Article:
SAN DIEGO, Calif. -- Ted Judson (left), assistant department head, Navy Drug and Alcohol Counselor School (NDACS), speaks with Steve Sarian, the NDACS clinical director at the Surface Warfare Medical Institute. NDACS is designed to provide training to military personnel who will eventually provide outreach, screening, assessment, and treatment of alcohol and other drug addictions for fellow Sailors. Photo courtesy of Ted Judson

SARP Training is Life Changing

SAN DIEGO, Calif. -- Ted Judson (left), assistant department head, Navy Drug and Alcohol Counselor School (NDACS), speaks with Steve Sarian, the NDACS clinical director at the Surface Warfare Medical Institute. NDACS is designed to provide training to military personnel who will eventually provide outreach, screening, assessment, and treatment of alcohol and other drug addictions for fellow Sailors. Photo courtesy of Ted Judson

By Ted Judson, assistant department head, Navy Drug and Alcohol Counselor School (NDACS)

When I entered Navy Medicine’s Navy Drug and Alcohol Counselor School (NDACS) in 1987, I had no idea what I was getting into and how my experience there would shape the rest of not only my career, but my life.  I found my home at NDACS and nearly 25 years later I’m still in the community.  As strange as it may sound, working in this field warms my heart and makes me revel in the blessings of my life every day.

NDACS is a life changing opportunity.  The opportunity to really help save the lives of Sailors is both honorable and humbling and almost all students who come through this school acknowledge the personal benefits they have gained. 

NDACS is designed to provide training to military personnel who will eventually provide outreach, screening, assessment, and treatment of alcohol and other drug addictions for fellow Sailors.  The school is 11 weeks long and located at the Surface Warfare Medical Institute in San Diego, Calif. It offers the potential for both Navy and international civilian certifications.

The school convenes a new class five times a year and is now accepting applications for its session that begins Oct. 4, 2011.

We are looking for individuals who can really relate to other people. Those who have good active listening skills, who can empathize well with others, who can be non-judgmental and show warmth and positive regard for others.  We will teach much of this at the school but it helps if they already come with some of these characteristics.  It also really helps if they have some measure of insight and self-awareness.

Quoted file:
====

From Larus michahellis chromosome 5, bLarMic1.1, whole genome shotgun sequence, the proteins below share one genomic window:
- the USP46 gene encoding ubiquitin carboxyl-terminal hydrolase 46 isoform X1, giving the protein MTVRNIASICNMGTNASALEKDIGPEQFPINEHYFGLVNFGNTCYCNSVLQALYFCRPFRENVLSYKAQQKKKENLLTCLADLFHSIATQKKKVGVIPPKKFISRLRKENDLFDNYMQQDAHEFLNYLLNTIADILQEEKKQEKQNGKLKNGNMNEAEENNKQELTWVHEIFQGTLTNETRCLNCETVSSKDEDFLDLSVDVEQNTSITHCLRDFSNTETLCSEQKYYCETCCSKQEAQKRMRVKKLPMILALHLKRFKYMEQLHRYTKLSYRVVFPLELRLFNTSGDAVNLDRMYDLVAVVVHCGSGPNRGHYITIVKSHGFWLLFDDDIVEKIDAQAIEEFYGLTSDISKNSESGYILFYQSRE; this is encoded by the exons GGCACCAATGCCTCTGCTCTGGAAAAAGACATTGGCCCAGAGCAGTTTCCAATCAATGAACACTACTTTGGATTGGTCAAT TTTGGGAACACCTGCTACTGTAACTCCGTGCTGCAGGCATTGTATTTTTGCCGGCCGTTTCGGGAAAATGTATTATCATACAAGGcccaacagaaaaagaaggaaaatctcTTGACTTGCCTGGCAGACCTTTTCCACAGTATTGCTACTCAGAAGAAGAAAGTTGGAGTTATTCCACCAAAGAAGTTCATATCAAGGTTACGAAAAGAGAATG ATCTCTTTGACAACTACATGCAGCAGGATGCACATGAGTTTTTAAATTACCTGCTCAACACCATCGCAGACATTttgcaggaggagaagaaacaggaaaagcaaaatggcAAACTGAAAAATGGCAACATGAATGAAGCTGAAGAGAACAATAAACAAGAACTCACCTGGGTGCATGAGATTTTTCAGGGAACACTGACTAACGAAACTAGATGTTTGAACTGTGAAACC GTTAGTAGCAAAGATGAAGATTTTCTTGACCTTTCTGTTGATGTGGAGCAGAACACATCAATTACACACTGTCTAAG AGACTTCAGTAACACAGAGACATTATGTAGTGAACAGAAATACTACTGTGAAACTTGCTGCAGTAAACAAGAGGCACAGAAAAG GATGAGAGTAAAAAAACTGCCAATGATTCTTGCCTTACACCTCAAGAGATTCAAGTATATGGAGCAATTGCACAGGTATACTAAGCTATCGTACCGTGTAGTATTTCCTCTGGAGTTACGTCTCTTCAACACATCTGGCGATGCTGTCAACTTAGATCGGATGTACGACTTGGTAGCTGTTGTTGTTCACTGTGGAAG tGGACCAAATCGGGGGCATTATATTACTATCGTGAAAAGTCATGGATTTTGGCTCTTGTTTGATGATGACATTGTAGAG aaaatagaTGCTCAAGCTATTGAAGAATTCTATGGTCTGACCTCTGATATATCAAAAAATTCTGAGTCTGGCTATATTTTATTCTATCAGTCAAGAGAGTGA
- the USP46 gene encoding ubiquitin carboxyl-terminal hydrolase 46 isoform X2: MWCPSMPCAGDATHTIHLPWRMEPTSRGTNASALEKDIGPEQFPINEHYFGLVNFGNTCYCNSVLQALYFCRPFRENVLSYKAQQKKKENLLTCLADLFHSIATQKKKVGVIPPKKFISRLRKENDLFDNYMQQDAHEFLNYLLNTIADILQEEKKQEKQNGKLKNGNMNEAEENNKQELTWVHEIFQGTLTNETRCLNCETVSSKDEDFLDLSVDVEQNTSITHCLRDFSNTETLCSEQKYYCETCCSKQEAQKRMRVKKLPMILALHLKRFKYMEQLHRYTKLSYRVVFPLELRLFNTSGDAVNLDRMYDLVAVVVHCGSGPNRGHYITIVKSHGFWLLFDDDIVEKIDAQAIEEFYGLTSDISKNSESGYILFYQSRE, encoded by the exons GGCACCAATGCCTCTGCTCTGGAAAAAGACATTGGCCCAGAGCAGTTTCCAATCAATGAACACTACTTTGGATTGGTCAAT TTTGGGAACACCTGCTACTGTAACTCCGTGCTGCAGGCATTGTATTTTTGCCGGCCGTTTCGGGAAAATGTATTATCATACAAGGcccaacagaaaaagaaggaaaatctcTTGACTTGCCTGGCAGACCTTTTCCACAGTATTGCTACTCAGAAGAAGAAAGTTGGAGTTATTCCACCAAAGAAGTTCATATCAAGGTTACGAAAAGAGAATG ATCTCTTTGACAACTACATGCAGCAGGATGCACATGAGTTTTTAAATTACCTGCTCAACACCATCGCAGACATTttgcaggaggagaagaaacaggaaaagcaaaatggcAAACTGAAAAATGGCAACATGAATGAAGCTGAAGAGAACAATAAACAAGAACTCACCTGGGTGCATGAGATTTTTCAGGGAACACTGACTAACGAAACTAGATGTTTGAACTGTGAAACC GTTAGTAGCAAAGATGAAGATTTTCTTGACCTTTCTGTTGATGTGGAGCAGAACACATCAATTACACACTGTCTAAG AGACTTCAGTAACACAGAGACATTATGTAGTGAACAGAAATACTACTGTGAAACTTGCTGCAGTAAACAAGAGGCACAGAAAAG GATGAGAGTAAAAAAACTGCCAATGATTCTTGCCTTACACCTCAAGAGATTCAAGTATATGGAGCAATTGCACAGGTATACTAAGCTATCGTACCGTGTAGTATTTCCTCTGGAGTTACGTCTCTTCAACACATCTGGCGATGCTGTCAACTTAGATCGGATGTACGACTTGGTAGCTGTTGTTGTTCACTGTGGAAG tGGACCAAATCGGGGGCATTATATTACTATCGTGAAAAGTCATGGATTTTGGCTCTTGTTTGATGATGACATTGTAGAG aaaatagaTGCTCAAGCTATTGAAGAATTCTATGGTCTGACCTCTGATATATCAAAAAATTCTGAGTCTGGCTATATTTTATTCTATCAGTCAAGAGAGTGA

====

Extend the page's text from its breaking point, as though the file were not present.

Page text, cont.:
Sailors can be from any rating, but must meet certain criteria, including having no record of non-judicial punishment for at least two years and must have stability in their personal affairs.
Students participate in a variety of classroom activities including didactic lectures and experiential activities. They go through a three-week practicum experience where they actually go into the field and work with drug and alcohol abusers in a treatment setting, before wrapping up their final week with information and readiness surrounding their internship.

Practice counseling sessions are recorded so that students can actually see themselves and evolve as counselors.

Once someone graduates NDACS, they enter a minimum one year internship as a Substance Abuse and Rehabilitation Program (SARP) counselor.  After the first year they are eligible to take a certification exam. If they pass they are certified as a Navy Alcohol and Drug Counselor (ADC I, a Navy specific certification).  After working in the profession for three years they can apply and take an international certification exam that has reciprocity with the 40 states, 14 countries and a dozen or so federal level certification boards who are members of the International Certification & Reciprocity Consortium (IC&RC)  http://internationalcredentialing.org/ 

Navy trained counselors certified at the reciprocal level (ADC II) are highly sought after in the civilian treatment community. We have a long history of people employed at Betty Ford, Hazelden, and many other nationally and regionally recognized treatment centers.

As drug and alcohol counselors we help people walk through some of the most shameful and painful experiences in their lives and watch them come out the other side being better than they were when they came in.  An old mentor of mine used to say that whatever the person was before they came into treatment (or NDACS for that matter) they will be better when they come out–better Sailors, better Marines, better spouses, better partners, better communicators.  At a recent treatment director’s conference, someone made the point that as drug and alcohol counselors we do far more than just treat substance use disorders.  The impact of what we do ripples out and affects work centers, squads, commands, as well as families and loved ones.  We actually do far more Sailorization than many people think.

If you would like to make a difference in your life and the lives of others, apply to become a Navy Drug and Alcohol Counselor.  There is no other Navy school like this, no other experience like this.  If you want a challenge to reach out beyond what you are doing now, then try this on. 

For more information on the application process for NDACS see your special program detailer or contact the schools administration office directly at 619-553-8499.